comscore Carrot loaf makes a perfect afternoon snack | Honolulu Star-Advertiser

Carrot loaf makes a perfect afternoon snack

                                With its sunny lemon glaze, this one-bowl carrot loaf cake is as easy to eat as it is to make.


    With its sunny lemon glaze, this one-bowl carrot loaf cake is as easy to eat as it is to make.

Comforting and cozy, but still light and bright, a carrot cake with a tangy lemon glaze is just the thing for when you want a bit of fall flavor but aren’t quite ready to break into the pumpkin.

This simple loaf can be whisked together in a single bowl and baked in just about an hour, so your cravings are never too far from being satisfied. You can make it on a whim, and don’t even have to mess up your whole kitchen to do it. (You may love an elaborate baking project as much as the next quarantined cook, but, be honest: The recipes you return to time after time are easy, taste great — and, more important, don’t require a lot of cleaning up.) The loaf also keeps beautifully on the counter for a few days, making it perfect for an afternoon pick-me-up or morning treat.

Carrot cake lovers may have a lot of opinions about what should and shouldn’t be included: Nuts? Raisins? Pineapple? Think of this loaf as a blank slate, with a moist, tender crumb and no nuts or fruit in sight, though you can always add some, if that’s more your speed.

Instead, there’s a pared-back mix of spices — cinnamon and cardamom — for a warmth that’s not too overpowering. Carrot cake is traditionally made with oil, and you can use something neutral like canola or grapeseed. But, if you want to add a bit of savory flavor, substitute a mild olive oil, or a combination of the two.

Cream cheese frosting is the classic topper for carrot cake, but there is something irresistible about a confection topped with a crackly, citrusy glaze. It’s easier to make and lighter than frosting, and its tangy flavor still plays nicely off those warm spices and the earthiness of the carrot. There’s also a little bit of finely grated carrot in the finish, which tints it a gorgeous peachy color and adds a little sunshine and glamour. The grated carrot is just for looks, but when the rest of the recipe is this easy, why not take another minute, and make it extra nice?


3/4 cup neutral oil or mild olive oil, plus more for greasing pan

1 cup (225 grams) packed light brown sugar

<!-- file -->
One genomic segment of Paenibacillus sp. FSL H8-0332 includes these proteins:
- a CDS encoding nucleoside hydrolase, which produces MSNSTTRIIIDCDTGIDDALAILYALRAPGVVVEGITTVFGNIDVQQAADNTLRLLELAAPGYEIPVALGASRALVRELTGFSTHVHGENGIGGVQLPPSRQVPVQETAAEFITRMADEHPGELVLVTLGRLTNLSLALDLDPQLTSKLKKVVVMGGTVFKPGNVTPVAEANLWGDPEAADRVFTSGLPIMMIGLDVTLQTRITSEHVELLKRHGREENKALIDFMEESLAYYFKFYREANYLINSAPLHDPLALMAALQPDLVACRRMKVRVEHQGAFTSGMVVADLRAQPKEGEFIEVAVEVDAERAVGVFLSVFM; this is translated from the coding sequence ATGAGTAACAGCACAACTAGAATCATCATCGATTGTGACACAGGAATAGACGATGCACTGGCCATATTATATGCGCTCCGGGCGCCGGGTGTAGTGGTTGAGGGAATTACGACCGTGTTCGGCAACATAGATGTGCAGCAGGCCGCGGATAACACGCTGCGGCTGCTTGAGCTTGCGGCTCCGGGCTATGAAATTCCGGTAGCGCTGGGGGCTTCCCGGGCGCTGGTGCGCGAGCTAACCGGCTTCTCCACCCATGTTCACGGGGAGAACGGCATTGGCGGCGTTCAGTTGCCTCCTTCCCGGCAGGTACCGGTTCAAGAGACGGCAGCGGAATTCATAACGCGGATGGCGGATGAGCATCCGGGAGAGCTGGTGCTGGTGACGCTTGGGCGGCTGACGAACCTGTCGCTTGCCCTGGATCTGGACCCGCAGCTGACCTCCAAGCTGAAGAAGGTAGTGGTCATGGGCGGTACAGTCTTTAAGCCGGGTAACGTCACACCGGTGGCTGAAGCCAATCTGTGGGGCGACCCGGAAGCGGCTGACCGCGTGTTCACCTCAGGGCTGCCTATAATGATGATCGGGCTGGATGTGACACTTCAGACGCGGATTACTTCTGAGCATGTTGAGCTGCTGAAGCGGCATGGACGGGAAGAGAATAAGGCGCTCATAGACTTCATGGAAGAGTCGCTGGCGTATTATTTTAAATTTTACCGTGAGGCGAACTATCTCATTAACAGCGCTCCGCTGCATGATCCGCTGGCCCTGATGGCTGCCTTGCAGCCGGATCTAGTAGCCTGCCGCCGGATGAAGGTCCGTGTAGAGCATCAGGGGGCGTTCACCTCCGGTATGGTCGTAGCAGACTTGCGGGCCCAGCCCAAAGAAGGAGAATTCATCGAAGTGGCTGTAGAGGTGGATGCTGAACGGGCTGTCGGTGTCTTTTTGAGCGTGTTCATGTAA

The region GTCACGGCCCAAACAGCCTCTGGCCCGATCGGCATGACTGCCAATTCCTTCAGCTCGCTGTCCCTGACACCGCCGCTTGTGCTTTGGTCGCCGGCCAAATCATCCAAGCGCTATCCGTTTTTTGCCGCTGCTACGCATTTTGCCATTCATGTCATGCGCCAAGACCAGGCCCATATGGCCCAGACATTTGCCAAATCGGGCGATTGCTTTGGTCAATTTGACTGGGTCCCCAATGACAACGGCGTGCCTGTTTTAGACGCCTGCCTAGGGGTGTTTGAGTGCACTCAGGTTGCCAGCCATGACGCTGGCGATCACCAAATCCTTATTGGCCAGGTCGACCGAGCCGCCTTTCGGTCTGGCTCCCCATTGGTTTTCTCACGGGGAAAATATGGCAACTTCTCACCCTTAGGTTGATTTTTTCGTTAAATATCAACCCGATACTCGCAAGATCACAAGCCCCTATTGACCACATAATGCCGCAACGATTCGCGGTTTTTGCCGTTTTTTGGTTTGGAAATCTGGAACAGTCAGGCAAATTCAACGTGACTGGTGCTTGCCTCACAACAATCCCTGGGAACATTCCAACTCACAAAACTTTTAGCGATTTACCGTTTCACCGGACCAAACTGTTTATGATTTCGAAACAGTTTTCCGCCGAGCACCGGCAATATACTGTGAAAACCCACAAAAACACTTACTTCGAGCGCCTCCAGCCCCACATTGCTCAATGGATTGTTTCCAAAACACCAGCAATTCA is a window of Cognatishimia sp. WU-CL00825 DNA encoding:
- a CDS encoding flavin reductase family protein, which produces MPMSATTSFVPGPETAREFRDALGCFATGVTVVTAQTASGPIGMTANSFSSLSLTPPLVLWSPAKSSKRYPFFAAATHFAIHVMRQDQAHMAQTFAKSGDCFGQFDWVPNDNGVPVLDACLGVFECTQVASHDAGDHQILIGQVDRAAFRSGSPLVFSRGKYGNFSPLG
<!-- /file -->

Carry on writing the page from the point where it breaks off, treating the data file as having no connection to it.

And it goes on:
2 large eggs

1 teaspoon ground cinnamon

1/2 teaspoon ground cardamom

1 teaspoon kosher salt

1-3/4 cups (225 grams) all-purpose flour

2 teaspoons baking powder

1/2 teaspoon baking soda

1-1/2 packed cups peeled and grated carrots (about 6 ounces (165 grams), from 3 medium carrots)

>> Glaze:

1-2 lemons

1 cup (100 grams) powdered sugar

1 tablespoon finely grated carrot (optional)

Heat oven to 350 degrees and set a rack in center. Oil a 9-by-5-inch loaf pan and line with a strip of parchment that hangs over the long sides. Oil paper, too.

Add brown sugar and eggs to large bowl and whisk vigorously until pale, about 2 minutes. Add oil, cinnamon, cardamom and salt. Whisk until well combined and smooth.

Add flour, baking powder and baking soda; whisk, starting slowly to incorporate flour without spilling it, until well combined and smooth. Switch to a rubber spatula if necessary. Fold in grated carrots. Batter will be very thick. Scrape into prepared pan and smooth top. Tap pan on counter a few times to remove air bubbles.

Bake until golden and puffed, and a tester inserted into center comes out clean, 50 to 60 minutes. Set pan on a rack to cool for 10 minutes.

Use parchment to lift cake from pan and set on rack over a baking sheet to cool completely.

Make glaze: Finely zest lemon into a bowl. Juice lemon; set aside juice.

Add powdered sugar and grated carrot (if using) to bowl with zest, along with 4 teaspoons lemon juice. Whisk vigorously until smooth. Add more lemon juice as needed to make a thick but pourable glaze. Pour glaze over cooled cake and let set a few minutes before slicing. Cake may be stored well wrapped at room temperature 3 to 4 days.

Nutritional information unavailable.

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